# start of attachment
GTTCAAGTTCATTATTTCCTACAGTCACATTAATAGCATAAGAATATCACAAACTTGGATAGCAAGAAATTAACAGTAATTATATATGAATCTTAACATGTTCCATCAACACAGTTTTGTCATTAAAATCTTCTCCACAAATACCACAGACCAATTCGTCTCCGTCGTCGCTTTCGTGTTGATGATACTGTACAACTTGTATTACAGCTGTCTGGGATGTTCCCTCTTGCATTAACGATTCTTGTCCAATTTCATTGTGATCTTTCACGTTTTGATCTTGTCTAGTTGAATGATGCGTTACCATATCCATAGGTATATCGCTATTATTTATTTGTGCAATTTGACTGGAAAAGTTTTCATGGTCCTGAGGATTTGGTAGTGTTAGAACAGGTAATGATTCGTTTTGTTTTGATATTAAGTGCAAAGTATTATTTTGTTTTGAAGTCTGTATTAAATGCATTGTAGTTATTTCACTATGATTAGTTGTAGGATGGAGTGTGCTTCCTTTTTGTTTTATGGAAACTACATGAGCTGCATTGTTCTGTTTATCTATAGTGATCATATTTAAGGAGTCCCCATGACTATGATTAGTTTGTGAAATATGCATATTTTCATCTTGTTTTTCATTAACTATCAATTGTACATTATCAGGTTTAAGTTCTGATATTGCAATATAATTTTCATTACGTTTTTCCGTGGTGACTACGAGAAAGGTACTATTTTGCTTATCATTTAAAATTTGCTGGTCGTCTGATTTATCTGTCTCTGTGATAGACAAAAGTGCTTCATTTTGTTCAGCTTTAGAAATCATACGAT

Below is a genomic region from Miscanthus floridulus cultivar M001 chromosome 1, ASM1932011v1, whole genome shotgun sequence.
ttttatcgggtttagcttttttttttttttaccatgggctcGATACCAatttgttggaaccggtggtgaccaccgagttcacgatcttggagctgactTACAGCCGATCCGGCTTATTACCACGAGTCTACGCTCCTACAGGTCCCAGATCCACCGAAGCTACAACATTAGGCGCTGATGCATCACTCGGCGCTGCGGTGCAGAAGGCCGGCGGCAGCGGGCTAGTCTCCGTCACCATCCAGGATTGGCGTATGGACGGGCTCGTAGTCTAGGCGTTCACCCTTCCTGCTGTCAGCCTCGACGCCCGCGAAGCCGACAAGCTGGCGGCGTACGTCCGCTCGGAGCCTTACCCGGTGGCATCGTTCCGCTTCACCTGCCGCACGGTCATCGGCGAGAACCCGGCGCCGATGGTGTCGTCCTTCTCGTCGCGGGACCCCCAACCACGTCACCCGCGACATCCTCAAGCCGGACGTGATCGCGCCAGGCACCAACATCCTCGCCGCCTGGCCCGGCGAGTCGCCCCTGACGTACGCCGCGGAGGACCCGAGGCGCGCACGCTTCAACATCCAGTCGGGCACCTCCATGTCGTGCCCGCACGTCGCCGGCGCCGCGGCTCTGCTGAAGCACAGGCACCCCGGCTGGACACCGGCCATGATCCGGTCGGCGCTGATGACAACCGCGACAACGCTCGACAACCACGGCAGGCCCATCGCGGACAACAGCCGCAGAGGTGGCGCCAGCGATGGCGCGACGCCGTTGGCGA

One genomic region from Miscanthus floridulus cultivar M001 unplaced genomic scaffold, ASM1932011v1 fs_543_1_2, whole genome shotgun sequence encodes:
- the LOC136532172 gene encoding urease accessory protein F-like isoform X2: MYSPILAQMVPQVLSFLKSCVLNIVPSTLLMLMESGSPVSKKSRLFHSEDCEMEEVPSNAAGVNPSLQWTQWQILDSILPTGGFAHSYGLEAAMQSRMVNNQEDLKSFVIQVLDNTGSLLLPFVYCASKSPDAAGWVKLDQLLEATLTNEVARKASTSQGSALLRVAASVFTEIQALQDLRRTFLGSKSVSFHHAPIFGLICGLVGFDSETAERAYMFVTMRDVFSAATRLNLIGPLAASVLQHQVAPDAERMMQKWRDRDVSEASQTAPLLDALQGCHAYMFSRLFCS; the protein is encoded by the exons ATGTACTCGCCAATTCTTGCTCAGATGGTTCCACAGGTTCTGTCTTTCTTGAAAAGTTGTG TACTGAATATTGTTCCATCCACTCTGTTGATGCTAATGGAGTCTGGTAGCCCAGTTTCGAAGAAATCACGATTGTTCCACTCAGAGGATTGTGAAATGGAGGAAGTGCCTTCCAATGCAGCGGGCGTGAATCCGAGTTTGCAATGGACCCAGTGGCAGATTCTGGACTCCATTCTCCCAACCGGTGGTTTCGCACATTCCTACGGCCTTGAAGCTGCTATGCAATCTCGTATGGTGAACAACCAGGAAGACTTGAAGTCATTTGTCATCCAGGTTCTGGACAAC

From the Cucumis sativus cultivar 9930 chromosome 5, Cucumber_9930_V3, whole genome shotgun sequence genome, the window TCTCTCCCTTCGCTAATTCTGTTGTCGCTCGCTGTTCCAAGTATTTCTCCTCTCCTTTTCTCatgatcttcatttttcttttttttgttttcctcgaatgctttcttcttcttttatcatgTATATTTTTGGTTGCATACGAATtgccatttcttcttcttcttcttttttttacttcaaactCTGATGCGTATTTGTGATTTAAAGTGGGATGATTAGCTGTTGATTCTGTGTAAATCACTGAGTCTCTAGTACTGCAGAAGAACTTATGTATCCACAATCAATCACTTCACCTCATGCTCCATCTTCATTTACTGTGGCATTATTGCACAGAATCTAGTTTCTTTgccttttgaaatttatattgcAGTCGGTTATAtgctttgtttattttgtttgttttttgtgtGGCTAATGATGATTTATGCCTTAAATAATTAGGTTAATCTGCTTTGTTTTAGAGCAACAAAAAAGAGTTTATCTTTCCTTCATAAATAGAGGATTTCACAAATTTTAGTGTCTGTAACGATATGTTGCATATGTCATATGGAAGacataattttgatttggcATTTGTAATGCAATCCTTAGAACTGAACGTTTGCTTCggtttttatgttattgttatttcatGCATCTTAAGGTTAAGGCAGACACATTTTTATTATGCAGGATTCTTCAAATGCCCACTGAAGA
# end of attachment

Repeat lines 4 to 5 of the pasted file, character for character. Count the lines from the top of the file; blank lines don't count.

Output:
One genomic region from Miscanthus floridulus cultivar M001 unplaced genomic scaffold, ASM1932011v1 fs_543_1_2, whole genome shotgun sequence encodes:
- the LOC136532172 gene encoding urease accessory protein F-like isoform X2: MYSPILAQMVPQVLSFLKSCVLNIVPSTLLMLMESGSPVSKKSRLFHSEDCEMEEVPSNAAGVNPSLQWTQWQILDSILPTGGFAHSYGLEAAMQSRMVNNQEDLKSFVIQVLDNTGSLLLPFVYCASKSPDAAGWVKLDQLLEATLTNEVARKASTSQGSALLRVAASVFTEIQALQDLRRTFLGSKSVSFHHAPIFGLICGLVGFDSETAERAYMFVTMRDVFSAATRLNLIGPLAASVLQHQVAPDAERMMQKWRDRDVSEASQTAPLLDALQGCHAYMFSRLFCS; the protein is encoded by the exons ATGTACTCGCCAATTCTTGCTCAGATGGTTCCACAGGTTCTGTCTTTCTTGAAAAGTTGTG TACTGAATATTGTTCCATCCACTCTGTTGATGCTAATGGAGTCTGGTAGCCCAGTTTCGAAGAAATCACGATTGTTCCACTCAGAGGATTGTGAAATGGAGGAAGTGCCTTCCAATGCAGCGGGCGTGAATCCGAGTTTGCAATGGACCCAGTGGCAGATTCTGGACTCCATTCTCCCAACCGGTGGTTTCGCACATTCCTACGGCCTTGAAGCTGCTATGCAATCTCGTATGGTGAACAACCAGGAAGACTTGAAGTCATTTGTCATCCAGGTTCTGGACAAC